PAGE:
I worked in digging stone for 8 hours in a day in Huanren. They separated three of us from one another, saying that if we worked together, we could not learn Chinese. We worked on a three-shift system. On 6 October 1998, it was Chinese Thanksgiving day. I took the day off with sickness, and a generous chief of the colliery brought a round rice-cake. When I wanted to have Kimchi, he brought it to me. When I felt better, I washed my hair. Combing my hair, I found the comb broken. It brought a gloomy foreboding to me. In the midnight of that day, public security officers made a raid on our lodging and arrested us. After finishing interrogation, we implored a public security officer to help us. He said that there was no special way but to jump down from the second floor. Looking down from the second floor, it was seen a long way off. I was afraid that I would have my leg broken, and be caught by public security officers. I was also worried that I would be treated in contempt as a cripple, if I were sent back to North Korea. Thus, I could not leap down. The next day, I was shackled and sent to the border area, where pictures were taken of me and I was signed over to the North Korean authorities. A guy, who seemed to be 50 years old and was three times as big as me, called out the other two girls in order. They returned with a grimace. At last, the guy called me out, and took me a toilet. He warned that I should do whatever he said, lest I should be sent back to North Korea. The guy raped me. The memory seems to make my blood in body reversed, and I could not control myself with anger. Nevertheless, we were sent to North Korea. I was so young that a citizen card had yet to be issued. Thus, they called my mother living in Chungjin, to take me back to home in a week. I went back to Musan with Mother, but there was no change in life. As usual, we skipped meals. I left North Korea again in November, since I could not bear starving any longer.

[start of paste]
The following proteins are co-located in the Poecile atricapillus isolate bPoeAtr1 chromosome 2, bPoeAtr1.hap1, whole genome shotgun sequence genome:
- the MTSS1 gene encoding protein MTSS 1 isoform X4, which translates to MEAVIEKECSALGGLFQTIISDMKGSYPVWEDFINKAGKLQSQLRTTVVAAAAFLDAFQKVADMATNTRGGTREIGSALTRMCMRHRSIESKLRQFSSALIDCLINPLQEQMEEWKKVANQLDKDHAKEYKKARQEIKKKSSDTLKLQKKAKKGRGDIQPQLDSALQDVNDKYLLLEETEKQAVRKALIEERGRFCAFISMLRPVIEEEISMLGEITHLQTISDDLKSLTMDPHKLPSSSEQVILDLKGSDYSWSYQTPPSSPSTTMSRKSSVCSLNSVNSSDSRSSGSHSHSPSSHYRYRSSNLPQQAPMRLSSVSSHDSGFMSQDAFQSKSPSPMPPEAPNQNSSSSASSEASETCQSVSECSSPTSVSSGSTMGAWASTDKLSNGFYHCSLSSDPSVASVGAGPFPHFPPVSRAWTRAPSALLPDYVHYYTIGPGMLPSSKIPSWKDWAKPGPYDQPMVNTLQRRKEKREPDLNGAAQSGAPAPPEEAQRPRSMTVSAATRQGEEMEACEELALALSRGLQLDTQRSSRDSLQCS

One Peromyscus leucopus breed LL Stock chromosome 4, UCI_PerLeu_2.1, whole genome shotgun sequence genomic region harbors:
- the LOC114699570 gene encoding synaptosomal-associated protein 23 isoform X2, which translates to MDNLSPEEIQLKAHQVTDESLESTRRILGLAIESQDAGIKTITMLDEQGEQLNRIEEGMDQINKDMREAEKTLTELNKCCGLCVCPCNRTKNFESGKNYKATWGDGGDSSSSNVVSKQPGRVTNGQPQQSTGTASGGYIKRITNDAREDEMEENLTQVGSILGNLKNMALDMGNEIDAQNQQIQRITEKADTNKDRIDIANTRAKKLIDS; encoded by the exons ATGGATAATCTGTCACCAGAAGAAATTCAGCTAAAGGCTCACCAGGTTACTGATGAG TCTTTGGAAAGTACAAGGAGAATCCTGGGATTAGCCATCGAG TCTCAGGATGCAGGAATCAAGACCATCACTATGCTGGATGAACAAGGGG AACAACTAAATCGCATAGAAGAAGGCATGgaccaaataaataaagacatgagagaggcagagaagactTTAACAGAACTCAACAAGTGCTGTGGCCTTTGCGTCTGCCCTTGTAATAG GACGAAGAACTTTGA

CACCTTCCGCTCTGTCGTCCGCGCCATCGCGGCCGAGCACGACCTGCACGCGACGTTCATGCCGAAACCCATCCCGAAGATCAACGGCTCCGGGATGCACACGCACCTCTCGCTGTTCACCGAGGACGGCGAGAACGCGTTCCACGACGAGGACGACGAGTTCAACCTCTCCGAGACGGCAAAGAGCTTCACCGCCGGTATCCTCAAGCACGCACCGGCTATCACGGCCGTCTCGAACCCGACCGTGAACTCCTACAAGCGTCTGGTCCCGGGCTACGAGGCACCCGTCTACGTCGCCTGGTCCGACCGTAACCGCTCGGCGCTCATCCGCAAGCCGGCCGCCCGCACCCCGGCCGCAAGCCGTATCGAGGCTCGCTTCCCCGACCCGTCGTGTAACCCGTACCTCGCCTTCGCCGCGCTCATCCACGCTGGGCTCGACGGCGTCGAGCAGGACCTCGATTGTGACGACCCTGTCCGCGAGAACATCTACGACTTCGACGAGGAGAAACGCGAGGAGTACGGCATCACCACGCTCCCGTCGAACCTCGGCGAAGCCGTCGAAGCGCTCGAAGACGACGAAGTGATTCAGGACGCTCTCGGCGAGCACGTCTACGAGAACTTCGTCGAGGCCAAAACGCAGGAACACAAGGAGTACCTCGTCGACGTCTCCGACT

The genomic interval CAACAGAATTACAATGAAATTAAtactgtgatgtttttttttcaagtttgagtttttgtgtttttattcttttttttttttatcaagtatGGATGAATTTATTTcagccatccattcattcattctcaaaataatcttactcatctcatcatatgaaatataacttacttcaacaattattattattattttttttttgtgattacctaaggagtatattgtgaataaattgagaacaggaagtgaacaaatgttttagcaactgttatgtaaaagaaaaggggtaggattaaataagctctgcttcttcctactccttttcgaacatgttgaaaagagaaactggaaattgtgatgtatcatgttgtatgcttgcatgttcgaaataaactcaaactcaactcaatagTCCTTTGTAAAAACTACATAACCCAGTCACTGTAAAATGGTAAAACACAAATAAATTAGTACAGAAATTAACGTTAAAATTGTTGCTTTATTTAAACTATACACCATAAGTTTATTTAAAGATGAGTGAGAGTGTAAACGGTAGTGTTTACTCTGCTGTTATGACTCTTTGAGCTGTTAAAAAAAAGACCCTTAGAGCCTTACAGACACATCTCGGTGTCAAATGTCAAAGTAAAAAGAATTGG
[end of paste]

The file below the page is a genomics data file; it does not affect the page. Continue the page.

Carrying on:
November 1998 : My Second Escape from North Korea